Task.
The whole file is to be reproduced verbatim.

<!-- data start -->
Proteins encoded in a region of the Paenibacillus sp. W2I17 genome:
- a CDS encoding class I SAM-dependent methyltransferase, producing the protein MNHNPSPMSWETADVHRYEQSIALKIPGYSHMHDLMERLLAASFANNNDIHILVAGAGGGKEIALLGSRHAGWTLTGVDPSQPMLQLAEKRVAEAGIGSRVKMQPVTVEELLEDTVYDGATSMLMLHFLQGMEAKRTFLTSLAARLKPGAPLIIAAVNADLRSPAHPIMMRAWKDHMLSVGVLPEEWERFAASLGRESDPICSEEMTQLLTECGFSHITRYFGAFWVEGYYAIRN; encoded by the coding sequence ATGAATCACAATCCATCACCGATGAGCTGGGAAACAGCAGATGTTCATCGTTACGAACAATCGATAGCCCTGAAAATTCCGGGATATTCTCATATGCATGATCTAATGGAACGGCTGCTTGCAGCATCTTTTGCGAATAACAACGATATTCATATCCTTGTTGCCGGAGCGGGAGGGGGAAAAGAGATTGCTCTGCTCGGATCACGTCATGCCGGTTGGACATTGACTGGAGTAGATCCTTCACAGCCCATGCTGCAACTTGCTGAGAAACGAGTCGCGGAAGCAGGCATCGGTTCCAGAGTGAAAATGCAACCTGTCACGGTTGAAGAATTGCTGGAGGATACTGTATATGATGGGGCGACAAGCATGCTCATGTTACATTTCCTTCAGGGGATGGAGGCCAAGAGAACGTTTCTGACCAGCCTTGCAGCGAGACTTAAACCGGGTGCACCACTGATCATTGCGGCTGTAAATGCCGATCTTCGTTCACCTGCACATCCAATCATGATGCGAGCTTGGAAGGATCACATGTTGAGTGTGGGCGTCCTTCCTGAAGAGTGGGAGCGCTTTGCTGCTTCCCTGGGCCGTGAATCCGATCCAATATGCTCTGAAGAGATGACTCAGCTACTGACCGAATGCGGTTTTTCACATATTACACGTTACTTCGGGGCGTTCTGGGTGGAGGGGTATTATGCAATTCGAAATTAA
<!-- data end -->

Proteins encoded in a region of the Paenibacillus sp. W2I17 genome:
- a CDS encoding class I SAM-dependent methyltransferase, producing the protein MNHNPSPMSWETADVHRYEQSIALKIPGYSHMHDLMERLLAASFANNNDIHILVAGAGGGKEIALLGSRHAGWTLTGVDPSQPMLQLAEKRVAEAGIGSRVKMQPVTVEELLEDTVYDGATSMLMLHFLQGMEAKRTFLTSLAARLKPGAPLIIAAVNADLRSPAHPIMMRAWKDHMLSVGVLPEEWERFAASLGRESDPICSEEMTQLLTECGFSHITRYFGAFWVEGYYAIRN; encoded by the coding sequence ATGAATCACAATCCATCACCGATGAGCTGGGAAACAGCAGATGTTCATCGTTACGAACAATCGATAGCCCTGAAAATTCCGGGATATTCTCATATGCATGATCTAATGGAACGGCTGCTTGCAGCATCTTTTGCGAATAACAACGATATTCATATCCTTGTTGCCGGAGCGGGAGGGGGAAAAGAGATTGCTCTGCTCGGATCACGTCATGCCGGTTGGACATTGACTGGAGTAGATCCTTCACAGCCCATGCTGCAACTTGCTGAGAAACGAGTCGCGGAAGCAGGCATCGGTTCCAGAGTGAAAATGCAACCTGTCACGGTTGAAGAATTGCTGGAGGATACTGTATATGATGGGGCGACAAGCATGCTCATGTTACATTTCCTTCAGGGGATGGAGGCCAAGAGAACGTTTCTGACCAGCCTTGCAGCGAGACTTAAACCGGGTGCACCACTGATCATTGCGGCTGTAAATGCCGATCTTCGTTCACCTGCACATCCAATCATGATGCGAGCTTGGAAGGATCACATGTTGAGTGTGGGCGTCCTTCCTGAAGAGTGGGAGCGCTTTGCTGCTTCCCTGGGCCGTGAATCCGATCCAATATGCTCTGAAGAGATGACTCAGCTACTGACCGAATGCGGTTTTTCACATATTACACGTTACTTCGGGGCGTTCTGGGTGGAGGGGTATTATGCAATTCGAAATTAA